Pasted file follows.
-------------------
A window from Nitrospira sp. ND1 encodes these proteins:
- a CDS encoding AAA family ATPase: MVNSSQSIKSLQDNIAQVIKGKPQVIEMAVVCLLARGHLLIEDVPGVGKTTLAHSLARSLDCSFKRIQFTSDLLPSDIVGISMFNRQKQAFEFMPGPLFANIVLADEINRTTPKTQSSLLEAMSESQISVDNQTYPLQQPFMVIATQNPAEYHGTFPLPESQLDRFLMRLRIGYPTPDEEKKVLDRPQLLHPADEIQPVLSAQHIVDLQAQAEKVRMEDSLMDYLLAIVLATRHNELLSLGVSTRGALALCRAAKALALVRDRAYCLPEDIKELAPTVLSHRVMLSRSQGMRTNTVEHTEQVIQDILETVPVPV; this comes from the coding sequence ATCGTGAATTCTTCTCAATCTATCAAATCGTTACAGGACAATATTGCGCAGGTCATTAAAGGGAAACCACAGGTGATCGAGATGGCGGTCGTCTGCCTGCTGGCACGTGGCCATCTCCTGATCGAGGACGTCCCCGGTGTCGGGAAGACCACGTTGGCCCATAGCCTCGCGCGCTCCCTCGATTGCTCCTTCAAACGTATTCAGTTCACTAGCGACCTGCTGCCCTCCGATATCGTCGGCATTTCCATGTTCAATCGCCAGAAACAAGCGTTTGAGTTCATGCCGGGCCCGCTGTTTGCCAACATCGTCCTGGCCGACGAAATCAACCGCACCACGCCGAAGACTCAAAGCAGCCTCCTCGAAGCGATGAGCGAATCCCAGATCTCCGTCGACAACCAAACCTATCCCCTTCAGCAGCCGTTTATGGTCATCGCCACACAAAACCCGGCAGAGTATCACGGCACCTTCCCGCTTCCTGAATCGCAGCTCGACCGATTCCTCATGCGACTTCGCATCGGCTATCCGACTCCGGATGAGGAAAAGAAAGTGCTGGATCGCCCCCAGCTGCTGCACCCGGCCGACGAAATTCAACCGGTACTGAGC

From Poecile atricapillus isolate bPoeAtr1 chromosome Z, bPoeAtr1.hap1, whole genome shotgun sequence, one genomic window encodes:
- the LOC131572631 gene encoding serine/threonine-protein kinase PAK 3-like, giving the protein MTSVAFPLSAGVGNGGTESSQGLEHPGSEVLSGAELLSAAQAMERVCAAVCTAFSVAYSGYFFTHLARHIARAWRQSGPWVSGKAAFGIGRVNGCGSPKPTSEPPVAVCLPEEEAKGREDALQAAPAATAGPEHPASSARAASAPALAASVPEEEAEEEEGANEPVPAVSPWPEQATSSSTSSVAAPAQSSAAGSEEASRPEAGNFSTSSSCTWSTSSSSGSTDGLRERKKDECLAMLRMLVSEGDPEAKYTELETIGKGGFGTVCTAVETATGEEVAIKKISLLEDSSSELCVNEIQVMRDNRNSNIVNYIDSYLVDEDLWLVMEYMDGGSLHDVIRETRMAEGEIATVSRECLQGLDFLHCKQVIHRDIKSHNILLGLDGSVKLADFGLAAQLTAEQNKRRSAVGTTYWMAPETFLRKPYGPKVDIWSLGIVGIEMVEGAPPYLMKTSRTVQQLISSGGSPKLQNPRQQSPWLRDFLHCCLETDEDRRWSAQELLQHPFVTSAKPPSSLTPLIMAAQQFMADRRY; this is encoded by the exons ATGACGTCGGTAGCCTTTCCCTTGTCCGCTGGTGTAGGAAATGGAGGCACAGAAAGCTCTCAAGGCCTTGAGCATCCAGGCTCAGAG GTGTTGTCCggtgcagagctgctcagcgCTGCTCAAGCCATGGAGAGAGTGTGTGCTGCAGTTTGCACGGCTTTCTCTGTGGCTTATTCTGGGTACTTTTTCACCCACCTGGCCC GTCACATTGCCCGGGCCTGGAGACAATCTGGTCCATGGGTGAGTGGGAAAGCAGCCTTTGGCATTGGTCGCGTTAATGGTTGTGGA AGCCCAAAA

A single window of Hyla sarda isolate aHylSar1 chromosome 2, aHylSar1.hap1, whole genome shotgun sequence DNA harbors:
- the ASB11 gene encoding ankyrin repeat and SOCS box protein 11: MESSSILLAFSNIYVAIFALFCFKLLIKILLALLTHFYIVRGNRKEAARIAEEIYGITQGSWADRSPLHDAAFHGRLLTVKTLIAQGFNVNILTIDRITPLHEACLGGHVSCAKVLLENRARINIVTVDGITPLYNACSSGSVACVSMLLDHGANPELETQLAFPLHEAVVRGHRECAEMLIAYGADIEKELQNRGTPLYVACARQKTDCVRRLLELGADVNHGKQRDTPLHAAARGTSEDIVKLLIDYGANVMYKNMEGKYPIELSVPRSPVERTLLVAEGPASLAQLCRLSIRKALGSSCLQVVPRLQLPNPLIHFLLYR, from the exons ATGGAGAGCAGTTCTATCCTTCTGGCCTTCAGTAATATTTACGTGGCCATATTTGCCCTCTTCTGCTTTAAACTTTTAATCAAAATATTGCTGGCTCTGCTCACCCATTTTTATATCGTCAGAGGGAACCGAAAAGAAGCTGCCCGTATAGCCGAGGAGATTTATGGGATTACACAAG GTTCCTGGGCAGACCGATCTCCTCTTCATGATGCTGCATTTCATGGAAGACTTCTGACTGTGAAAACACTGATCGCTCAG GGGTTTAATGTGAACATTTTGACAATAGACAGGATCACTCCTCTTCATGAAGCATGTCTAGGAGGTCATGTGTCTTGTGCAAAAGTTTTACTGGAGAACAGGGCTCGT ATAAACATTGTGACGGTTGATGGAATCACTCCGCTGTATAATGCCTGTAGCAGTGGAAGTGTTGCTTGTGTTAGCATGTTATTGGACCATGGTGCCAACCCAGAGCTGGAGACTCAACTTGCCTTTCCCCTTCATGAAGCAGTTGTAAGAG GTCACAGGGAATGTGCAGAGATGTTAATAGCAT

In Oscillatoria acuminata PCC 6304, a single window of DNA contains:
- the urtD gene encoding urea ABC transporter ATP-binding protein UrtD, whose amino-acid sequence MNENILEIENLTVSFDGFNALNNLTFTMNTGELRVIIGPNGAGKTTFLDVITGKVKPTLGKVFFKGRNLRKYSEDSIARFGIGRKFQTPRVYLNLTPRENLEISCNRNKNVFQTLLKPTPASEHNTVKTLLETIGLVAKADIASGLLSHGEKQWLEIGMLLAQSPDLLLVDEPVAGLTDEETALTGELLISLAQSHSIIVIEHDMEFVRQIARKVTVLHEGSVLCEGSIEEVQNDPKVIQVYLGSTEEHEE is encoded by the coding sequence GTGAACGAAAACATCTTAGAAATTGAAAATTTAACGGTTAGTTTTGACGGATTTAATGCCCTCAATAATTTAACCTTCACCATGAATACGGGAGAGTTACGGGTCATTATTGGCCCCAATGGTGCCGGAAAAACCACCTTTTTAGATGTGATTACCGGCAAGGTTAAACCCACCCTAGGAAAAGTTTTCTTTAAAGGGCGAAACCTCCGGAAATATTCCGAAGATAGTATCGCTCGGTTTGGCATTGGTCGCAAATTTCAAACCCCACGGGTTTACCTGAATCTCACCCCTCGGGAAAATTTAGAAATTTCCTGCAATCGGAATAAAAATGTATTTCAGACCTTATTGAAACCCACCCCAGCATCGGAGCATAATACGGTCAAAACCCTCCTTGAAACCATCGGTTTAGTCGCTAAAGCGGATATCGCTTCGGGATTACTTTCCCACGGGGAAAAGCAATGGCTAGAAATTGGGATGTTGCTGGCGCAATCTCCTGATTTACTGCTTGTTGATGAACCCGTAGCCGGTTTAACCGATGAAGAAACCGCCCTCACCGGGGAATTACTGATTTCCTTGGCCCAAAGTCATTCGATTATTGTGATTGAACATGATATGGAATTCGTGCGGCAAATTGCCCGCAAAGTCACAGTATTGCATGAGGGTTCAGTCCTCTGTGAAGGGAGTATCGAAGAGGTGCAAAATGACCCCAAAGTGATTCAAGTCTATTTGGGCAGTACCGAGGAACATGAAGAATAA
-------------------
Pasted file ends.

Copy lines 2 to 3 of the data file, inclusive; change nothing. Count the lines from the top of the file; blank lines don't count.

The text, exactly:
- a CDS encoding AAA family ATPase: MVNSSQSIKSLQDNIAQVIKGKPQVIEMAVVCLLARGHLLIEDVPGVGKTTLAHSLARSLDCSFKRIQFTSDLLPSDIVGISMFNRQKQAFEFMPGPLFANIVLADEINRTTPKTQSSLLEAMSESQISVDNQTYPLQQPFMVIATQNPAEYHGTFPLPESQLDRFLMRLRIGYPTPDEEKKVLDRPQLLHPADEIQPVLSAQHIVDLQAQAEKVRMEDSLMDYLLAIVLATRHNELLSLGVSTRGALALCRAAKALALVRDRAYCLPEDIKELAPTVLSHRVMLSRSQGMRTNTVEHTEQVIQDILETVPVPV; this comes from the coding sequence ATCGTGAATTCTTCTCAATCTATCAAATCGTTACAGGACAATATTGCGCAGGTCATTAAAGGGAAACCACAGGTGATCGAGATGGCGGTCGTCTGCCTGCTGGCACGTGGCCATCTCCTGATCGAGGACGTCCCCGGTGTCGGGAAGACCACGTTGGCCCATAGCCTCGCGCGCTCCCTCGATTGCTCCTTCAAACGTATTCAGTTCACTAGCGACCTGCTGCCCTCCGATATCGTCGGCATTTCCATGTTCAATCGCCAGAAACAAGCGTTTGAGTTCATGCCGGGCCCGCTGTTTGCCAACATCGTCCTGGCCGACGAAATCAACCGCACCACGCCGAAGACTCAAAGCAGCCTCCTCGAAGCGATGAGCGAATCCCAGATCTCCGTCGACAACCAAACCTATCCCCTTCAGCAGCCGTTTATGGTCATCGCCACACAAAACCCGGCAGAGTATCACGGCACCTTCCCGCTTCCTGAATCGCAGCTCGACCGATTCCTCATGCGACTTCGCATCGGCTATCCGACTCCGGATGAGGAAAAGAAAGTGCTGGATCGCCCCCAGCTGCTGCACCCGGCCGACGAAATTCAACCGGTACTGAGC

From Poecile atricapillus isolate bPoeAtr1 chromosome Z, bPoeAtr1.hap1, whole genome shotgun sequence, one genomic window encodes: